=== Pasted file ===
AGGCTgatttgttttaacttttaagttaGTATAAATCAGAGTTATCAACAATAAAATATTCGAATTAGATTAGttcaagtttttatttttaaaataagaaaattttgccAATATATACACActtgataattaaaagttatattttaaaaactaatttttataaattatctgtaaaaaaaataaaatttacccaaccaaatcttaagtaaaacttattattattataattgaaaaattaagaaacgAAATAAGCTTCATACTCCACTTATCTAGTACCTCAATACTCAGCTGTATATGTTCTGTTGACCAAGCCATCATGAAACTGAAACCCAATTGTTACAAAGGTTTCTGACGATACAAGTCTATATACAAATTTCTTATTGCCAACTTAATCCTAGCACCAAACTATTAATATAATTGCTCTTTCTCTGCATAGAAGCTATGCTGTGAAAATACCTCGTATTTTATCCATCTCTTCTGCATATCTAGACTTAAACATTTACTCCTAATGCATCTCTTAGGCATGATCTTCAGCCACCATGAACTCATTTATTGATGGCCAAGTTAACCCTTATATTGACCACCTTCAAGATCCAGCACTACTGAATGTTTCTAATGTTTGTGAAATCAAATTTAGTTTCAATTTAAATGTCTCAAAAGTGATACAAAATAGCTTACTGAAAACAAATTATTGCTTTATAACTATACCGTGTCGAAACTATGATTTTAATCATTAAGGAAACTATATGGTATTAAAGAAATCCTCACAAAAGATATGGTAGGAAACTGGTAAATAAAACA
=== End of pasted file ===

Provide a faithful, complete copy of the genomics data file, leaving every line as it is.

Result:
AGGCTgatttgttttaacttttaagttaGTATAAATCAGAGTTATCAACAATAAAATATTCGAATTAGATTAGttcaagtttttatttttaaaataagaaaattttgccAATATATACACActtgataattaaaagttatattttaaaaactaatttttataaattatctgtaaaaaaaataaaatttacccaaccaaatcttaagtaaaacttattattattataattgaaaaattaagaaacgAAATAAGCTTCATACTCCACTTATCTAGTACCTCAATACTCAGCTGTATATGTTCTGTTGACCAAGCCATCATGAAACTGAAACCCAATTGTTACAAAGGTTTCTGACGATACAAGTCTATATACAAATTTCTTATTGCCAACTTAATCCTAGCACCAAACTATTAATATAATTGCTCTTTCTCTGCATAGAAGCTATGCTGTGAAAATACCTCGTATTTTATCCATCTCTTCTGCATATCTAGACTTAAACATTTACTCCTAATGCATCTCTTAGGCATGATCTTCAGCCACCATGAACTCATTTATTGATGGCCAAGTTAACCCTTATATTGACCACCTTCAAGATCCAGCACTACTGAATGTTTCTAATGTTTGTGAAATCAAATTTAGTTTCAATTTAAATGTCTCAAAAGTGATACAAAATAGCTTACTGAAAACAAATTATTGCTTTATAACTATACCGTGTCGAAACTATGATTTTAATCATTAAGGAAACTATATGGTATTAAAGAAATCCTCACAAAAGATATGGTAGGAAACTGGTAAATAAAACA